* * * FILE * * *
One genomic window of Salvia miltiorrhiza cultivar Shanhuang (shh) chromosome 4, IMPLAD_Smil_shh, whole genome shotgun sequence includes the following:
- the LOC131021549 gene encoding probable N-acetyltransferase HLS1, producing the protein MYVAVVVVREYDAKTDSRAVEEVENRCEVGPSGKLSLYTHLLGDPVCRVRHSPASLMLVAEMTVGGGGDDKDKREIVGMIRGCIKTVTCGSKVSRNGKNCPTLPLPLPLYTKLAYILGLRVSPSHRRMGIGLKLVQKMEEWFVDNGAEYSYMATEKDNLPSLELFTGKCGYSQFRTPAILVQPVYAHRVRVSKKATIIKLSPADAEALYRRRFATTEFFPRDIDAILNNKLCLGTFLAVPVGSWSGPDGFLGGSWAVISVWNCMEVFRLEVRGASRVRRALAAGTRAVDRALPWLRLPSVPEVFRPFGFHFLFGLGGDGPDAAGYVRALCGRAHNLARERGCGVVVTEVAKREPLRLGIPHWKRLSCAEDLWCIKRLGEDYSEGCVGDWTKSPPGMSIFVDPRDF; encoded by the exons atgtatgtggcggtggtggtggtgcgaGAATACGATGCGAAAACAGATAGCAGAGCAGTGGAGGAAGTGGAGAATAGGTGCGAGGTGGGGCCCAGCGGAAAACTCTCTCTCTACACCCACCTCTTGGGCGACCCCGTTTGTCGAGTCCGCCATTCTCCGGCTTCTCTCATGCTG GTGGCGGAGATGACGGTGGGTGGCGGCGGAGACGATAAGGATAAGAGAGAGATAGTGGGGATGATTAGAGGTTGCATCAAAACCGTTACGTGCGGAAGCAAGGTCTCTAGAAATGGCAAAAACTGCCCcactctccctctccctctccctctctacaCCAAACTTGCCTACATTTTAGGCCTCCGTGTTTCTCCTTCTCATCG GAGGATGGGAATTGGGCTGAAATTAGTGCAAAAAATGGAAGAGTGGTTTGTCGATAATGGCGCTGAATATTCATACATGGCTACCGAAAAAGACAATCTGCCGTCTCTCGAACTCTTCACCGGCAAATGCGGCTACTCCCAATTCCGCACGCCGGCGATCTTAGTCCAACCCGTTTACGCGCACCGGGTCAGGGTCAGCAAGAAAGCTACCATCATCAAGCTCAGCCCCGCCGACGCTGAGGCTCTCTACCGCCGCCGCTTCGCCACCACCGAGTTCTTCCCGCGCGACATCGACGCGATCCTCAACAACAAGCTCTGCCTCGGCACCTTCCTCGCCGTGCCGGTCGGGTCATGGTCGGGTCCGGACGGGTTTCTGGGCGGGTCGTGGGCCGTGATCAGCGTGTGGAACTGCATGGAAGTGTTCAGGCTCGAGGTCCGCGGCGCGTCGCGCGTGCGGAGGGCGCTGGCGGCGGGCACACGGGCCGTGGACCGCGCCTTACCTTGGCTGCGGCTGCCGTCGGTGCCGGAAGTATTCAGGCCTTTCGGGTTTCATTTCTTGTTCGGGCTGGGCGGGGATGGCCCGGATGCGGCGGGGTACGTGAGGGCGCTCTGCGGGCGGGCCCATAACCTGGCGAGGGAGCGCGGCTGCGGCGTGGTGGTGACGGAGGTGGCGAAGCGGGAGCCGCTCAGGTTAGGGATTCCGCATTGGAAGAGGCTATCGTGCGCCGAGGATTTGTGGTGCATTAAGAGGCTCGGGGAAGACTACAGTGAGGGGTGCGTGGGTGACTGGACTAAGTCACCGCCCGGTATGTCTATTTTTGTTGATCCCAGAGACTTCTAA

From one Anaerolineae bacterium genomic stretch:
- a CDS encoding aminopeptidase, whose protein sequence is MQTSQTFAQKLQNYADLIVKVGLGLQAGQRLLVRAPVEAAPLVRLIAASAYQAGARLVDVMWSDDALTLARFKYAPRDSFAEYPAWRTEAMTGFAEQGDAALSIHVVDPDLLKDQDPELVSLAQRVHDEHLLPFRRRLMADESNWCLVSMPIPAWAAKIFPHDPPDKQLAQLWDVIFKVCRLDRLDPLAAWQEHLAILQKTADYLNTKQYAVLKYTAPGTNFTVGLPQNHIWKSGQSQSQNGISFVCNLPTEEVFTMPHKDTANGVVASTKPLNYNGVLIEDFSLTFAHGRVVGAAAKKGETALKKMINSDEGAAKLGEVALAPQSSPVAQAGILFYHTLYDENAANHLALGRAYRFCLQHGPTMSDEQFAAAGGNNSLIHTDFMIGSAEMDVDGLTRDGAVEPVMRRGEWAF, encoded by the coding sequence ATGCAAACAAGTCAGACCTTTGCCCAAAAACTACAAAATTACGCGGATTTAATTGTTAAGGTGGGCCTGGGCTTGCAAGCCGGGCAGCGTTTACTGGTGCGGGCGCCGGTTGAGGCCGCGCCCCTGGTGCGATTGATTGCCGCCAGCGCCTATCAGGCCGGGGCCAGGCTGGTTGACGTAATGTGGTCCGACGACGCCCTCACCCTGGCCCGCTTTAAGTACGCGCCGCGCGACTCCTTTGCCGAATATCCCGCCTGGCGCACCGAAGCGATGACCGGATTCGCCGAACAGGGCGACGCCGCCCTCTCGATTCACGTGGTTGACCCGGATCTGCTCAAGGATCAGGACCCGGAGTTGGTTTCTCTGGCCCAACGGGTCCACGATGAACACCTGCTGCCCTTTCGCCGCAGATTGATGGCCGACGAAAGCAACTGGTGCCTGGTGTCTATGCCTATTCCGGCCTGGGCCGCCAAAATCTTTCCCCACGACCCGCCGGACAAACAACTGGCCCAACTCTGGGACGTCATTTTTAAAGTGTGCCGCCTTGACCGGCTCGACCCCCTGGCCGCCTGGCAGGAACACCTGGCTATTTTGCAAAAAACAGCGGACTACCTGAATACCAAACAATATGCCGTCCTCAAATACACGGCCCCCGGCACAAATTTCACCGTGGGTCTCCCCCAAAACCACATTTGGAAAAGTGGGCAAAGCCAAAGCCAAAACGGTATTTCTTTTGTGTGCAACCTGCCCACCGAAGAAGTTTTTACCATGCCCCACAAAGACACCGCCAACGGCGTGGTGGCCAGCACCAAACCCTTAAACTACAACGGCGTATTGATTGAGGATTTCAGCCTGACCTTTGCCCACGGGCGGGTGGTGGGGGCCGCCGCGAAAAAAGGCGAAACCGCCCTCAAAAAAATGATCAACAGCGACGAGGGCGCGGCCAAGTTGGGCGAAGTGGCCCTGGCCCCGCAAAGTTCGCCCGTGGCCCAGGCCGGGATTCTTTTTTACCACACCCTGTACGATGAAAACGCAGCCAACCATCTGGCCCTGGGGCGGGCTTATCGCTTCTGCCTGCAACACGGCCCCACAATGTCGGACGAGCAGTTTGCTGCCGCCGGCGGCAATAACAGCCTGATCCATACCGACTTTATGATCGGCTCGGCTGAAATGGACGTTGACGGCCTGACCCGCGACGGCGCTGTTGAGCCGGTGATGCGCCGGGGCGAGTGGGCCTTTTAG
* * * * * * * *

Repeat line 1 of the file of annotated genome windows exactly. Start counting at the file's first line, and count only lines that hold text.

One genomic window of Salvia miltiorrhiza cultivar Shanhuang (shh) chromosome 4, IMPLAD_Smil_shh, whole genome shotgun sequence includes the following: